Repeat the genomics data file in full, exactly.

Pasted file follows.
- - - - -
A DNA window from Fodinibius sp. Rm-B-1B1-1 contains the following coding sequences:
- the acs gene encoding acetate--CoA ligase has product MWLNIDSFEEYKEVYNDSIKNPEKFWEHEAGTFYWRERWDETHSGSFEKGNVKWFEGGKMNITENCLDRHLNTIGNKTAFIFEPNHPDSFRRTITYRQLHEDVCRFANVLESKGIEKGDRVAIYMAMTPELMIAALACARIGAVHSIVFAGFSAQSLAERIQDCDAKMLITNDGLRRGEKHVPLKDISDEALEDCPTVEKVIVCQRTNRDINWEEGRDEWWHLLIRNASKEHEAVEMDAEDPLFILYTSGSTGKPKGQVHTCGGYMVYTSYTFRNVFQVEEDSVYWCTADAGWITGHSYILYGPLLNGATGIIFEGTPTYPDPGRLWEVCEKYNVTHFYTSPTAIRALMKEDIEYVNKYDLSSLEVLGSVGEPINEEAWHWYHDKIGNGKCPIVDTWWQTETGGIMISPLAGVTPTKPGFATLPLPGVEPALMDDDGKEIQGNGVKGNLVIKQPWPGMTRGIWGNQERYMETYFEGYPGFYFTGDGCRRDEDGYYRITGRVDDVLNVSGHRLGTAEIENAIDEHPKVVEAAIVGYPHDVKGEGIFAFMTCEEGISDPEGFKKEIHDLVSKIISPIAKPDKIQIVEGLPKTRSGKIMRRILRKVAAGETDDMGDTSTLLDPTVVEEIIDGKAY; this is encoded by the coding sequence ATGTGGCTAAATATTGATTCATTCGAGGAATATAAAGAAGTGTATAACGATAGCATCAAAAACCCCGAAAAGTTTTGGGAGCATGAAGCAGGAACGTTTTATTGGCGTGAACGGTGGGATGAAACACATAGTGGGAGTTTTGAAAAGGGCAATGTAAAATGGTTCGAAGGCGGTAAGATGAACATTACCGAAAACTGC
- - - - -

A DNA window from Fodinibius sp. Rm-B-1B1-1 contains the following coding sequences:
- the acs gene encoding acetate--CoA ligase has product MWLNIDSFEEYKEVYNDSIKNPEKFWEHEAGTFYWRERWDETHSGSFEKGNVKWFEGGKMNITENCLDRHLNTIGNKTAFIFEPNHPDSFRRTITYRQLHEDVCRFANVLESKGIEKGDRVAIYMAMTPELMIAALACARIGAVHSIVFAGFSAQSLAERIQDCDAKMLITNDGLRRGEKHVPLKDISDEALEDCPTVEKVIVCQRTNRDINWEEGRDEWWHLLIRNASKEHEAVEMDAEDPLFILYTSGSTGKPKGQVHTCGGYMVYTSYTFRNVFQVEEDSVYWCTADAGWITGHSYILYGPLLNGATGIIFEGTPTYPDPGRLWEVCEKYNVTHFYTSPTAIRALMKEDIEYVNKYDLSSLEVLGSVGEPINEEAWHWYHDKIGNGKCPIVDTWWQTETGGIMISPLAGVTPTKPGFATLPLPGVEPALMDDDGKEIQGNGVKGNLVIKQPWPGMTRGIWGNQERYMETYFEGYPGFYFTGDGCRRDEDGYYRITGRVDDVLNVSGHRLGTAEIENAIDEHPKVVEAAIVGYPHDVKGEGIFAFMTCEEGISDPEGFKKEIHDLVSKIISPIAKPDKIQIVEGLPKTRSGKIMRRILRKVAAGETDDMGDTSTLLDPTVVEEIIDGKAY; this is encoded by the coding sequence ATGTGGCTAAATATTGATTCATTCGAGGAATATAAAGAAGTGTATAACGATAGCATCAAAAACCCCGAAAAGTTTTGGGAGCATGAAGCAGGAACGTTTTATTGGCGTGAACGGTGGGATGAAACACATAGTGGGAGTTTTGAAAAGGGCAATGTAAAATGGTTCGAAGGCGGTAAGATGAACATTACCGAAAACTGC